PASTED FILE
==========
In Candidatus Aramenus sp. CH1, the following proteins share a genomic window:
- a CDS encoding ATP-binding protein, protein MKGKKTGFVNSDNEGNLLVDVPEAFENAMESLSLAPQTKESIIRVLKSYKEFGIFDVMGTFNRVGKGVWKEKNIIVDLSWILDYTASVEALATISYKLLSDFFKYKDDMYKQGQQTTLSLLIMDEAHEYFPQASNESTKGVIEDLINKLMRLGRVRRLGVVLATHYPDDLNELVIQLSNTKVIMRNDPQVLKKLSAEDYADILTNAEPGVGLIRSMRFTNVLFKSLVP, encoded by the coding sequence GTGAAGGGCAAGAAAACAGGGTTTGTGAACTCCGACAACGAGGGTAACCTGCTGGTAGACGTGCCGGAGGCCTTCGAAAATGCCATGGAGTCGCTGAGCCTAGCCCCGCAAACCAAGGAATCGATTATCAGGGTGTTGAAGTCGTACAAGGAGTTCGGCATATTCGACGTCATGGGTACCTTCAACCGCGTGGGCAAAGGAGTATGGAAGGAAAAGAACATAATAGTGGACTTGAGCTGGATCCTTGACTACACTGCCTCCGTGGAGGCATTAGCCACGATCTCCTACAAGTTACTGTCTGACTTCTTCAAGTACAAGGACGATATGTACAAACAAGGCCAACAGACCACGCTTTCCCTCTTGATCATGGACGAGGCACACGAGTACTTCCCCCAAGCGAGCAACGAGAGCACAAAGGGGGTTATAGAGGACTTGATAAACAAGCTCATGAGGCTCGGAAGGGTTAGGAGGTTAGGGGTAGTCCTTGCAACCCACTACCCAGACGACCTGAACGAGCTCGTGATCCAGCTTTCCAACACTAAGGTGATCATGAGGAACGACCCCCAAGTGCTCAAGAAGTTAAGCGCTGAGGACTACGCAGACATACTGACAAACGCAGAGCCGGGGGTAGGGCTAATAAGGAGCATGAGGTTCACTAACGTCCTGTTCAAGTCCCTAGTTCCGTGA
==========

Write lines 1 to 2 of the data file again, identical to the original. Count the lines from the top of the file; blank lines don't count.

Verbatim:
In Candidatus Aramenus sp. CH1, the following proteins share a genomic window:
- a CDS encoding ATP-binding protein, protein MKGKKTGFVNSDNEGNLLVDVPEAFENAMESLSLAPQTKESIIRVLKSYKEFGIFDVMGTFNRVGKGVWKEKNIIVDLSWILDYTASVEALATISYKLLSDFFKYKDDMYKQGQQTTLSLLIMDEAHEYFPQASNESTKGVIEDLINKLMRLGRVRRLGVVLATHYPDDLNELVIQLSNTKVIMRNDPQVLKKLSAEDYADILTNAEPGVGLIRSMRFTNVLFKSLVP, encoded by the coding sequence GTGAAGGGCAAGAAAACAGGGTTTGTGAACTCCGACAACGAGGGTAACCTGCTGGTAGACGTGCCGGAGGCCTTCGAAAATGCCATGGAGTCGCTGAGCCTAGCCCCGCAAACCAAGGAATCGATTATCAGGGTGTTGAAGTCGTACAAGGAGTTCGGCATATTCGACGTCATGGGTACCTTCAACCGCGTGGGCAAAGGAGTATGGAAGGAAAAGAACATAATAGTGGACTTGAGCTGGATCCTTGACTACACTGCCTCCGTGGAGGCATTAGCCACGATCTCCTACAAGTTACTGTCTGACTTCTTCAAGTACAAGGACGATATGTACAAACAAGGCCAACAGACCACGCTTTCCCTCTTGATCATGGACGAGGCACACGAGTACTTCCCCCAAGCGAGCAACGAGAGCACAAAGGGGGTTATAGAGGACTTGATAAACAAGCTCATGAGGCTCGGAAGGGTTAGGAGGTTAGGGGTAGTCCTTGCAACCCACTACCCAGACGACCTGAACGAGCTCGTGATCCAGCTTTCCAACACTAAGGTGATCATGAGGAACGACCCCCAAGTGCTCAAGAAGTTAAGCGCTGAGGACTACGCAGACATACTGACAAACGCAGAGCCGGGGGTAGGGCTAATAAGGAGCATGAGGTTCACTAACGTCCTGTTCAAGTCCCTAGTTCCGTGA